The world's most famous corner building may be New York's own Flatiron building. Built in 1902, Daniel Burnham's masterpiece slices 5th Avenue from Broadway at 23rd Street, its blade-like prow standing in contrast to the open space of Madison Park. One of New York's very first steel skyscrapers -- Burnham was a Chicago-based architect and planner -- the Flatiron building is an icon of Modern American design.
As much as I love looking at the Flatiron Building from the outside, I think the view is even better from inside. Thus I especially enjoy visiting my friend who works in a publishing firm on the 17th floor.
For an icon of Modern American design, the Flatiron building can be somewhat lacking in creature comforts. With a layout planned before the advent of the cubicle, offices and hallways often overlap. The elevators, despite their beautiful wrought-iron detailing, are among the slowest I've ever been on. Parts of the interior feel more like a Victorian house in Chicago than a midtown high-rise in Manhattan -- the structure is essentially an office tower designed before the modern office was invented.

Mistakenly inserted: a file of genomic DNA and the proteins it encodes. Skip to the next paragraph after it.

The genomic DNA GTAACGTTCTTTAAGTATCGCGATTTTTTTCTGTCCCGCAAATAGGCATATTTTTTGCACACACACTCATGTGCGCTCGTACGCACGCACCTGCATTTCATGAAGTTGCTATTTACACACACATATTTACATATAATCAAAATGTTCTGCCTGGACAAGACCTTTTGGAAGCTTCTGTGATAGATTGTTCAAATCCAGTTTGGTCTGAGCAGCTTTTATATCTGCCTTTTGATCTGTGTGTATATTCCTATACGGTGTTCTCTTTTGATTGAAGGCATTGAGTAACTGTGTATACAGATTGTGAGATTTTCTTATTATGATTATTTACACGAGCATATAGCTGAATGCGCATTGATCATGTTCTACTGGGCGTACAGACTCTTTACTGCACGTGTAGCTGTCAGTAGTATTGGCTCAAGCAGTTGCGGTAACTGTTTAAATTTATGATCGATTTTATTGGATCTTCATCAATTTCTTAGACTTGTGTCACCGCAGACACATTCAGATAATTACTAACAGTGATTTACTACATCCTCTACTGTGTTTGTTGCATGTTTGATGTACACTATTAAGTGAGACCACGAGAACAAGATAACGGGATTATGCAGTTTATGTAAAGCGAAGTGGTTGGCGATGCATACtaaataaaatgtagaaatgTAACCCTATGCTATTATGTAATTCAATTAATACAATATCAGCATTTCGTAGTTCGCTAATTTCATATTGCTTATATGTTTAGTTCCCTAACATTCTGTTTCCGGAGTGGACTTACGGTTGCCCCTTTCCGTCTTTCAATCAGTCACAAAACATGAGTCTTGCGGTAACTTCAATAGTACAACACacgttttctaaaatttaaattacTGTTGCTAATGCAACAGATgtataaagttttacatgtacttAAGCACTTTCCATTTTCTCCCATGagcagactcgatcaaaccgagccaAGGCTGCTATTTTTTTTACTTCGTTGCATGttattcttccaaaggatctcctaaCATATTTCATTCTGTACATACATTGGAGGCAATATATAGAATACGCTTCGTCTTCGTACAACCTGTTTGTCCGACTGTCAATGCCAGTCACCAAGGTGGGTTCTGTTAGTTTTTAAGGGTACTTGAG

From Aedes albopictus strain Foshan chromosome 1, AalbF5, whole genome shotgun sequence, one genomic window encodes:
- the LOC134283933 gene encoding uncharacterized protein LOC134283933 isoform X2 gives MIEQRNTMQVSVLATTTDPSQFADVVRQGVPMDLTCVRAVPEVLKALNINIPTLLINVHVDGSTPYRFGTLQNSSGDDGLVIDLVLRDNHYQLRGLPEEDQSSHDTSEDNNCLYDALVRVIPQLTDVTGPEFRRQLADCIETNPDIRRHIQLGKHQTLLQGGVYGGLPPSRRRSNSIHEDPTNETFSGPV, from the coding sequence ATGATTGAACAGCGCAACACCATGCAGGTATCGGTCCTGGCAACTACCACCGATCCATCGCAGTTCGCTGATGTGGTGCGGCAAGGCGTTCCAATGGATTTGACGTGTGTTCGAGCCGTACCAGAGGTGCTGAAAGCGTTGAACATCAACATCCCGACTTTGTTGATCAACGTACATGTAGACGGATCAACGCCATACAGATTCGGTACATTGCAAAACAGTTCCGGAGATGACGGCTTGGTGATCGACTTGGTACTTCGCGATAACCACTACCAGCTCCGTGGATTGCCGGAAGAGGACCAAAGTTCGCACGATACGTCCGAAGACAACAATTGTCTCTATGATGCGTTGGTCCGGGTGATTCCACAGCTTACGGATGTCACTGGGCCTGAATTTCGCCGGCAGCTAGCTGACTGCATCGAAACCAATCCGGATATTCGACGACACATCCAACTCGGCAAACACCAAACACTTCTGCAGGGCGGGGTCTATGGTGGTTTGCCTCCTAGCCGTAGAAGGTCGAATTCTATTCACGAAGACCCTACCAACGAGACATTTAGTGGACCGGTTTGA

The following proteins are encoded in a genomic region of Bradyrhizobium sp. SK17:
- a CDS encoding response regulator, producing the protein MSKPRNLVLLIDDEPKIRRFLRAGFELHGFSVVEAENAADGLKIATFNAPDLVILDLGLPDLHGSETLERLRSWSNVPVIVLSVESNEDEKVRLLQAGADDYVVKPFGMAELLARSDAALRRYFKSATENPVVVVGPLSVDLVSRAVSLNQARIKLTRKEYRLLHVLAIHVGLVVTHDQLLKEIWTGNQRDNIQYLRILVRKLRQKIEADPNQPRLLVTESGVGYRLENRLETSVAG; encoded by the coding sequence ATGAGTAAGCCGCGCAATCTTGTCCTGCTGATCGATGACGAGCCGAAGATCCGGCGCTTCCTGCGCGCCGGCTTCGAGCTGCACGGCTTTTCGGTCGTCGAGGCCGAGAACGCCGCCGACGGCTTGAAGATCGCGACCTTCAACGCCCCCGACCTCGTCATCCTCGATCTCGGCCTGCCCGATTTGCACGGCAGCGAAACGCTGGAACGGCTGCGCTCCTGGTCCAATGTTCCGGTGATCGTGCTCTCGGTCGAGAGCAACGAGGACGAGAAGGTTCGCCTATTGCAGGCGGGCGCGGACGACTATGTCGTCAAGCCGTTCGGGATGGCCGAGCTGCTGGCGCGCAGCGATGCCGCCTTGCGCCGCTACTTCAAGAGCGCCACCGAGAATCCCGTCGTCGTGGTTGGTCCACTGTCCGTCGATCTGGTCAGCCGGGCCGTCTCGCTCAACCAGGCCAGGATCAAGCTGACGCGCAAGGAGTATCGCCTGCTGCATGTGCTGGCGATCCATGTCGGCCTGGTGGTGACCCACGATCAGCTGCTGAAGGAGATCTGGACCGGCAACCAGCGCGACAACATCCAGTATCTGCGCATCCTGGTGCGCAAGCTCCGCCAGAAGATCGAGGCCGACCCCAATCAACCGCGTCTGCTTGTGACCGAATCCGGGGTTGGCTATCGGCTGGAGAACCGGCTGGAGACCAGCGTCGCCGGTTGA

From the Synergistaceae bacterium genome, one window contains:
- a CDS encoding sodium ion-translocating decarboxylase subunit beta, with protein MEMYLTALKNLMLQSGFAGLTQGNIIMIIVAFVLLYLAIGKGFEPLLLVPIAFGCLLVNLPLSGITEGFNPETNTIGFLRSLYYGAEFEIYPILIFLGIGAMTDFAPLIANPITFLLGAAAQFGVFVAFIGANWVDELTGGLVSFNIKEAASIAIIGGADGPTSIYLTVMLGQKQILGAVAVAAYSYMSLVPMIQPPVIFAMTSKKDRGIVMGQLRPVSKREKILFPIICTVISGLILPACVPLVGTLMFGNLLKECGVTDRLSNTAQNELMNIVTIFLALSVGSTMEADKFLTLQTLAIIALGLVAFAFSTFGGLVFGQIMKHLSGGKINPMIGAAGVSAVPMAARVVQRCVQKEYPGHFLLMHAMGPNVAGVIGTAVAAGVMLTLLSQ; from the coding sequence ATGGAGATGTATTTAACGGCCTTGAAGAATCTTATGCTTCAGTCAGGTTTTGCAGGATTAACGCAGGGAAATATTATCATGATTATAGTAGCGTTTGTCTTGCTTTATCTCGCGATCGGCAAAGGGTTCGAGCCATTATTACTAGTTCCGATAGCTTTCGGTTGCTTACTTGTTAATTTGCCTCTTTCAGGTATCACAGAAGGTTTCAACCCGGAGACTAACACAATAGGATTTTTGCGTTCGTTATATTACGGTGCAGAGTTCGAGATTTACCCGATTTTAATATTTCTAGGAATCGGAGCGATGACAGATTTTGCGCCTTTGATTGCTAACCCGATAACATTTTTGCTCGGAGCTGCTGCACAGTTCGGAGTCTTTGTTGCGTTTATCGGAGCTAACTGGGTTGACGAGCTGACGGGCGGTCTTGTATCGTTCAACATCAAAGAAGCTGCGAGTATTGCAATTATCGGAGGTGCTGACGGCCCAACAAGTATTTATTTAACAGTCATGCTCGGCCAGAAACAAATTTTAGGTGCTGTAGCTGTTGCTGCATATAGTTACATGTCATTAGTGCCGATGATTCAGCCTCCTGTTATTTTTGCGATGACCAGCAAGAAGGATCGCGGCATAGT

One quickly forgets about the quirky layout approaching a window, however, for the views from the Flatiron are incredible.
Nudging one's nose into the curved glass at the tip of the building, 270 degrees of unobstructed views present themselves to the observer. Down Broadway, past Herald Square, lies the southern tip of Times Square; up 5th Avenue, one can just pick out the green of Central Park. On port lies the Hudson, to starboard the East River. The spires of the Empire State Building and Chrysler Building punctuate an undulating skyline. In the immediate foreground teem the crowds of Madison Park (and the line for the Shake Shack.) It is the best view in midtown.
It still looks good from the ground too.